Jewish Delegates Assembly of Greater Pittsburgh Statement on the Constitutional Right to Vote

Community cosponsors: Jewish Community Center, Temple Sinai, Rodef Shalom, BBYO, Community Relations Council

Democracy cannot succeed unless those who express their choice are prepared to choose wisely. The real safeguard of democracy, therefore, is education. – Franklin D. Roosevelt

Two thousand years ago, when seeking a new public leader, the Talmud mandated that the right course of action was to go and ask the people.

The Babylonian Talmud records the following instruction about the selection of leaders: Rabbi Isaac taught that one must not appoint a public leader without first consulting the community, for it is said: “Moses said to the children of Israel, see the Lord has nominated Bezalel” (Exodus 35:30). The Almighty asked Moses, “Moses, do you think Bezalel is suitable?” Moses replied, “Master of the universe, if You think he is suitable, I certainly think so.” The Almighty said to him, “Nevertheless, go and ask the children of Israel.”

When the United States Constitution was ratified in 1788, voting was a privilege reserved for white males over the age of 21. However, as the country progressed out of its infancy, the ability to vote in local, statewide, and national elections became a fundamental right of every adult American citizen and is directly addressed in four of the 27 Constitutional Amendments:

  • The 15th Amendment (1870) declares that the right of the citizens of the United States to vote shall not be denied or abridged by the United States or by any state on account of race, color or previous condition of servitude.
  • The 19th Amendment (1920) guarantees all American women the right to vote.
  • The 23rd Amendment (1961) permits residents of the District of Columbia to vote in presidential elections.
  • The 26th Amendment (1971) lowers the federal voting age to 18.

It is our responsibility as Americans to guarantee all U.S. citizens – regardless of their race, sex, disability, income level, political beliefs or other real or perceived barriers – their Constitutional right to vote, and to ensure that measures implemented to prevent voter fraud do not intentionally or unintentionally infringe upon that right.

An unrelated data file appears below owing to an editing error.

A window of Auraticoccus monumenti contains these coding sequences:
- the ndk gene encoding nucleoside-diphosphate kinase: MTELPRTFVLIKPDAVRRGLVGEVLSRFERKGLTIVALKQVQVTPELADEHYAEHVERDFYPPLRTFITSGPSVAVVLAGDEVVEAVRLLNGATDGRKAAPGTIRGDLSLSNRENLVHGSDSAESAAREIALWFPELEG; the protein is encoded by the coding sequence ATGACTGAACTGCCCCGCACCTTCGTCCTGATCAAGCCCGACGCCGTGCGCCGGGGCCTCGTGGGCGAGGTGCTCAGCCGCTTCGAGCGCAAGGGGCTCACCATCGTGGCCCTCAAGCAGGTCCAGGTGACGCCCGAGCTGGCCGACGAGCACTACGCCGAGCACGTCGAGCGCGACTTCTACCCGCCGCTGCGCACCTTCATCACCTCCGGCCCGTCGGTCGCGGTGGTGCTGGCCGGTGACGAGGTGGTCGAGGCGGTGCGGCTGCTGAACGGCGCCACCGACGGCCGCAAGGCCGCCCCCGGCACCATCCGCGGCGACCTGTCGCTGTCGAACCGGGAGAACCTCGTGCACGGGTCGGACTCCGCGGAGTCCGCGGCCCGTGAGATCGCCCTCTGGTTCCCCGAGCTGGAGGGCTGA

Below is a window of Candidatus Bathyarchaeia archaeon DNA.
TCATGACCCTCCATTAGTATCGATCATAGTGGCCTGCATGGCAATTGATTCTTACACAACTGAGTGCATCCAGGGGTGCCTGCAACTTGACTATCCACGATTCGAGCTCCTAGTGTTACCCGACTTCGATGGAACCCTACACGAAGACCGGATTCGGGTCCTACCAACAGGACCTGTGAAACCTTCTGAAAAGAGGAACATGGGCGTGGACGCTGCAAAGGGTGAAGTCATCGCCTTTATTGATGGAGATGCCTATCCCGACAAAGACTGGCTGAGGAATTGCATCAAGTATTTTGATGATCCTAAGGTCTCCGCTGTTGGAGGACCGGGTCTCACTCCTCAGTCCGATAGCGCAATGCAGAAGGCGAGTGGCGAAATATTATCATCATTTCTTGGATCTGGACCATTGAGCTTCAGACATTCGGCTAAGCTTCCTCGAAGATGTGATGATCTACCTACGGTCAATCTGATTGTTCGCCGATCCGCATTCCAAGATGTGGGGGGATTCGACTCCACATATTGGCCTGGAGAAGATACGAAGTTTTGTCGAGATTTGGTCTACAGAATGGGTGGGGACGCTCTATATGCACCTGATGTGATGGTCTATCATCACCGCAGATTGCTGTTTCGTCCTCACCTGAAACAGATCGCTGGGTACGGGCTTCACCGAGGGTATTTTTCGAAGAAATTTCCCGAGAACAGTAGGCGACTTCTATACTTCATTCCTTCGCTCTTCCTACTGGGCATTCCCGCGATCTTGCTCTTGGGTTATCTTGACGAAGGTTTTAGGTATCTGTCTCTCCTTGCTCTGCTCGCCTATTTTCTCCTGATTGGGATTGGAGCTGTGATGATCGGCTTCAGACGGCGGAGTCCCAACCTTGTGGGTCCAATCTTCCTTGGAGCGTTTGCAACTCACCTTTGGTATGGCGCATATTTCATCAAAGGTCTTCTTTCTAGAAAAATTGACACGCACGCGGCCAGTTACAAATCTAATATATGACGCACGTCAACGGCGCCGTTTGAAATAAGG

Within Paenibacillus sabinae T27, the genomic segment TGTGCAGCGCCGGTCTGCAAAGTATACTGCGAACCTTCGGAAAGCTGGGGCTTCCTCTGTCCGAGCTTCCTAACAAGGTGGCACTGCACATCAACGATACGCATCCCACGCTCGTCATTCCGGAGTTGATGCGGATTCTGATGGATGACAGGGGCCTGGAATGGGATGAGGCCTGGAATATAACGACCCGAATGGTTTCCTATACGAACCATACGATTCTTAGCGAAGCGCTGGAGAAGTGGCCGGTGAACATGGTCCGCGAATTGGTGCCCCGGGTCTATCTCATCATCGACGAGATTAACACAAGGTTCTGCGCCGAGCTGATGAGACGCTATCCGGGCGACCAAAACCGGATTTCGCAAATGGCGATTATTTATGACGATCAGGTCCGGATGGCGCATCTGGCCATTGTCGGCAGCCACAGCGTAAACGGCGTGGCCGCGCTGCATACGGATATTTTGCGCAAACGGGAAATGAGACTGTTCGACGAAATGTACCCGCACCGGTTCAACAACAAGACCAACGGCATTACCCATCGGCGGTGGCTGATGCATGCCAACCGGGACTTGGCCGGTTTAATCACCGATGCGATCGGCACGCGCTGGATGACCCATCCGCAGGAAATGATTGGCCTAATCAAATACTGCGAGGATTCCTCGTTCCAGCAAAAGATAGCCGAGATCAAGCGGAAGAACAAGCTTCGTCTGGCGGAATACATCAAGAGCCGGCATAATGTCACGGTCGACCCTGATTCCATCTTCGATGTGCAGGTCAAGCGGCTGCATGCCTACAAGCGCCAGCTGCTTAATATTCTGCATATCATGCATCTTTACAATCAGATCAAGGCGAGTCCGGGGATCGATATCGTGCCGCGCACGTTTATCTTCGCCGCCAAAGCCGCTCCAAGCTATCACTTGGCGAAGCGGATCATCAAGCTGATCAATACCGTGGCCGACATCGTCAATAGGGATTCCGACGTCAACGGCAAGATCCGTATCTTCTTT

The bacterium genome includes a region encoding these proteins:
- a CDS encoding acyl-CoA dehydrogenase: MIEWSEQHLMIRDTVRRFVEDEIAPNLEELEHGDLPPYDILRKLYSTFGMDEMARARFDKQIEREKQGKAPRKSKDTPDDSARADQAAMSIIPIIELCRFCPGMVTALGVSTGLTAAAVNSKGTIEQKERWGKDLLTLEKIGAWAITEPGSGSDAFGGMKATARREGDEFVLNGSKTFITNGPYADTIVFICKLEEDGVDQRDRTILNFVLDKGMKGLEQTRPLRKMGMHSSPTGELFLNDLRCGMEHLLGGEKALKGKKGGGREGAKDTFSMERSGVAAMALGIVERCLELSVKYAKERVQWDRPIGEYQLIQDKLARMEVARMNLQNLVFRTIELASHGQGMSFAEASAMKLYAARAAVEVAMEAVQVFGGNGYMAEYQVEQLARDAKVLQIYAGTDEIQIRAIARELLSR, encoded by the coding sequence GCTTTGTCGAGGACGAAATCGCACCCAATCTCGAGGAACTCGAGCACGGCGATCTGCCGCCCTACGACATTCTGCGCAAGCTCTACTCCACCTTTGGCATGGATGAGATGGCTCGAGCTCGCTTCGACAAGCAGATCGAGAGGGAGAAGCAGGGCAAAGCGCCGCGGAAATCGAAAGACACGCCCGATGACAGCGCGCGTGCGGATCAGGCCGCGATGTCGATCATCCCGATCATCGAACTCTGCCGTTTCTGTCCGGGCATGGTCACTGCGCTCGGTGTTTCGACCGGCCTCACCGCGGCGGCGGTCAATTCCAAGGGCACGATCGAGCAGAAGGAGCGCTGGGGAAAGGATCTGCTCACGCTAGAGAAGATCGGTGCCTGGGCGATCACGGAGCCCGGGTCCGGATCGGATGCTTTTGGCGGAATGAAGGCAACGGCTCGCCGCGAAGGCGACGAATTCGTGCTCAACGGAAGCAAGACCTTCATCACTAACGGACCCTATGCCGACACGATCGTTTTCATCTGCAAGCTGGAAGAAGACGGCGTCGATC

Balancing protection against voter fraud (which includes but is not limited to an individual registering to vote in more than one place; voting in a place where one does not live; and/or voting more than once in a given election) with the right to vote can be difficult to navigate, particularly when government-issued photo identification is required at the polls. Such requirements can be prohibitive for the elderly, disabled, poor, and young, who may not be able to travel to acquire IDs and/or to vote at polling stations. Additionally, limited hours at polling stations can be prohibitive to the working poor who hold multiple jobs, as well as single parents with stringent work and family obligations.

The health of a democracy is strongly correlated with voter turnout. The Bipartisan Policy Center estimates that 57.5 percent of all United States citizens of voting age (regardless of registration status) voted during the 2012 Presidential Election. Seventy percent of the eligible population had registered to vote that year, but only 82 percent of all registered voters participated in the election. Voting rates drop dramatically in nonpresidential election years.

The Jewish Delegates Assembly

  • Recognizes the Constitutional right of every American citizen to vote, regardless of race, religion, ethnicity, sexual orientation, sexual identity, language, or class.
  • Opposes any and all barriers that may prevent the elderly, disabled, poor, and young from voting, and notes how such barriers have a disproportionate impact on communities of color and the lower class.
  • Opposes all forms of voter fraud.
  • Recognizes the value of education about the importance of civic engagement.

The Community Relations Council should

  • Encourage all members of the Jewish community and all communities in Greater Pittsburgh to vote in presidential and nonpresidential elections.
  • Partner with Pittsburgh Public Schools, private schools and Jewish schools, as well as other community organizations in Pittsburgh to help educate students on the importance of civic engagement.
  • Partner with community organizations in Pittsburgh to help educate adults of voting age on the importance of civic engagement and register them to vote.
  • Strive to increase awareness within the Jewish community about the disproportionate impact that overly burdensome voter fraud prevention laws may have on communities of color and other underrepresented communities.
  • Support efforts to make voting more accessible to all American citizens, including early voting opportunities.
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